Amazon said the agency erred in operations for the election, including not having enough staff on hand to manage the vote, which the company said created long queues and suppressed turnout.
“Based on the evidence we have seen thus far, as described in our objections, we believe the actions of the NLRB and the ALU improperly suppressed and affected the vote, and we believe the election should be held again so that it can be widely representative voting.
In another objection, the company said the union failed to provide record financial reports. In an interview with The Times this week, union president Christian Smalls said he has provided cash to workers in need, through separate GoFundMe efforts and union money.
If a worker needs to pay her bills, “we pay that bill, and we send the money directly without any question,” Mr. Smalls said. Legal experts said some of these transactions – such as extra pay for union organizers who have contracted Covid-19 – may be good, but others could cause problems depending on when and how many people got them.
John Logan, a professor at San Francisco State University who studies employer campaigns, said the board “rarely” vetoes elections based on allegations of union misconduct. Amazon would need to demonstrate that any objectionable behavior could alter the outcome of the election, he said, and “unlike Amazon, the ALU does not have coercive power over employees.”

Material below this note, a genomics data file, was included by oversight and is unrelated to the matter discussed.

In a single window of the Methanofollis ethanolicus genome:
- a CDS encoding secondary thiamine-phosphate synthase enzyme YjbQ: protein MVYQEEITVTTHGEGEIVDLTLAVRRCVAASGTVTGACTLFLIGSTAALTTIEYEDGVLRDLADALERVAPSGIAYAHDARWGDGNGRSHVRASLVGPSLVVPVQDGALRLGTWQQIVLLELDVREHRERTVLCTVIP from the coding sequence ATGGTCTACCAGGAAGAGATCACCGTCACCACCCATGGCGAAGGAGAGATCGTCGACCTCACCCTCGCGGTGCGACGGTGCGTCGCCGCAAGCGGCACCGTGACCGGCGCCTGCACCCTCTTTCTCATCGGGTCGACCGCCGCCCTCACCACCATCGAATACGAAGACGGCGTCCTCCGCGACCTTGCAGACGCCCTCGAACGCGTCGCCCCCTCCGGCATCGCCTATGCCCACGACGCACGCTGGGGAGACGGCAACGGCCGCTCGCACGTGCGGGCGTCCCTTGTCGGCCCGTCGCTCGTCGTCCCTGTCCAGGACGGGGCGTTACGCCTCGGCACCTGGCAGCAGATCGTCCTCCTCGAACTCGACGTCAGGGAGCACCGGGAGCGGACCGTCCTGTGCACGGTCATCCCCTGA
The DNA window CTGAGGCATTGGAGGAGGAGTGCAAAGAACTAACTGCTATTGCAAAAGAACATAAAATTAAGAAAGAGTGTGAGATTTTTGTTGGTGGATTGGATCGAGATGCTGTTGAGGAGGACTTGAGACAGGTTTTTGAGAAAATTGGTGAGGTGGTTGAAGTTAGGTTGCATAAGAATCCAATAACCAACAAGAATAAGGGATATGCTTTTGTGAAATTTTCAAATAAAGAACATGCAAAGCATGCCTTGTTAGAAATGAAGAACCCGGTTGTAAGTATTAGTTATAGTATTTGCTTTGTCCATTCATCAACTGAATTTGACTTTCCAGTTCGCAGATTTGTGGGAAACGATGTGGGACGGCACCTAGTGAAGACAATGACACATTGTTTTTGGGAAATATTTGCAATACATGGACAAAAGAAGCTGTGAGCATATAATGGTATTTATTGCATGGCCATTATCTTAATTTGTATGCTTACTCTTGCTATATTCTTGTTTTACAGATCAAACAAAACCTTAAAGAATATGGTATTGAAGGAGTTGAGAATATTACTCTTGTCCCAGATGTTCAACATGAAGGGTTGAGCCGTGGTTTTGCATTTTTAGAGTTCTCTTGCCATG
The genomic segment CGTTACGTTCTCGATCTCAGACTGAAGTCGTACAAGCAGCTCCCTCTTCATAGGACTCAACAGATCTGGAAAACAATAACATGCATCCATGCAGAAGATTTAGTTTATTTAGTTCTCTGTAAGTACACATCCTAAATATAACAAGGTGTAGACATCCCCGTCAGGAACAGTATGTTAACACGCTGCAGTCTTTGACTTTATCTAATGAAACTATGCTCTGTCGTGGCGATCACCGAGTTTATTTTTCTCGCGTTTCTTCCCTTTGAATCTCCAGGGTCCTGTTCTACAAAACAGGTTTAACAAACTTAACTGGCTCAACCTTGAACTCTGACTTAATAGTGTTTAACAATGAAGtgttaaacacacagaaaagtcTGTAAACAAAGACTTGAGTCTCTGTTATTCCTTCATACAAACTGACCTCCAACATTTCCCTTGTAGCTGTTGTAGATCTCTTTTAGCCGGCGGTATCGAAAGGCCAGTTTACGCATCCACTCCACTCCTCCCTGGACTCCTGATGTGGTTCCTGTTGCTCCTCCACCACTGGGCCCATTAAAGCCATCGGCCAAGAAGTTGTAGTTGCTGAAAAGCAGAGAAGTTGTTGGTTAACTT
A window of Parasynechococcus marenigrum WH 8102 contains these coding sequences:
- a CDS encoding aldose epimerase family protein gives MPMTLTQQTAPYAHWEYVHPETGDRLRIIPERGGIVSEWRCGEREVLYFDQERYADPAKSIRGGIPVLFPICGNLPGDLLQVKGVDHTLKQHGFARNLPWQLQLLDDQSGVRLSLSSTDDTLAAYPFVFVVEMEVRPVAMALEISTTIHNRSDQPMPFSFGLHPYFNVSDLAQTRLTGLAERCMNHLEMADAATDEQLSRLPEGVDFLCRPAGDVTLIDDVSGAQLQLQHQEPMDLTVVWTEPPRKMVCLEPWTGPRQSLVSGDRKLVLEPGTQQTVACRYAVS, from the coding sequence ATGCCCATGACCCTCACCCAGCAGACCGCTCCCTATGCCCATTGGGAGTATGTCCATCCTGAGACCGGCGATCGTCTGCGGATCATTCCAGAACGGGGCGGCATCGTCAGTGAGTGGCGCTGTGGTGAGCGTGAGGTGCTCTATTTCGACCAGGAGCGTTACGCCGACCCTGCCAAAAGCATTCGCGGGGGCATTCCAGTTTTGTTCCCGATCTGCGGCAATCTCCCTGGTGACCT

The Labor Agency has given Amazon two weeks, until April 22, to provide additional evidence supporting the objections.
In Bessemer, Alaa, Al Ittihad A little late in the initial count Of the votes announced on March 31: 993 workers voted against being represented by the Retail, Wholesale and Stores union, and 875 voted in favour. But no more than 400 ballot papers were counted because neither side had challenged them. The contested ballot papers, sufficient to potentially affect the outcome, are due to be resolved at a Labor Council hearing in the coming weeks.
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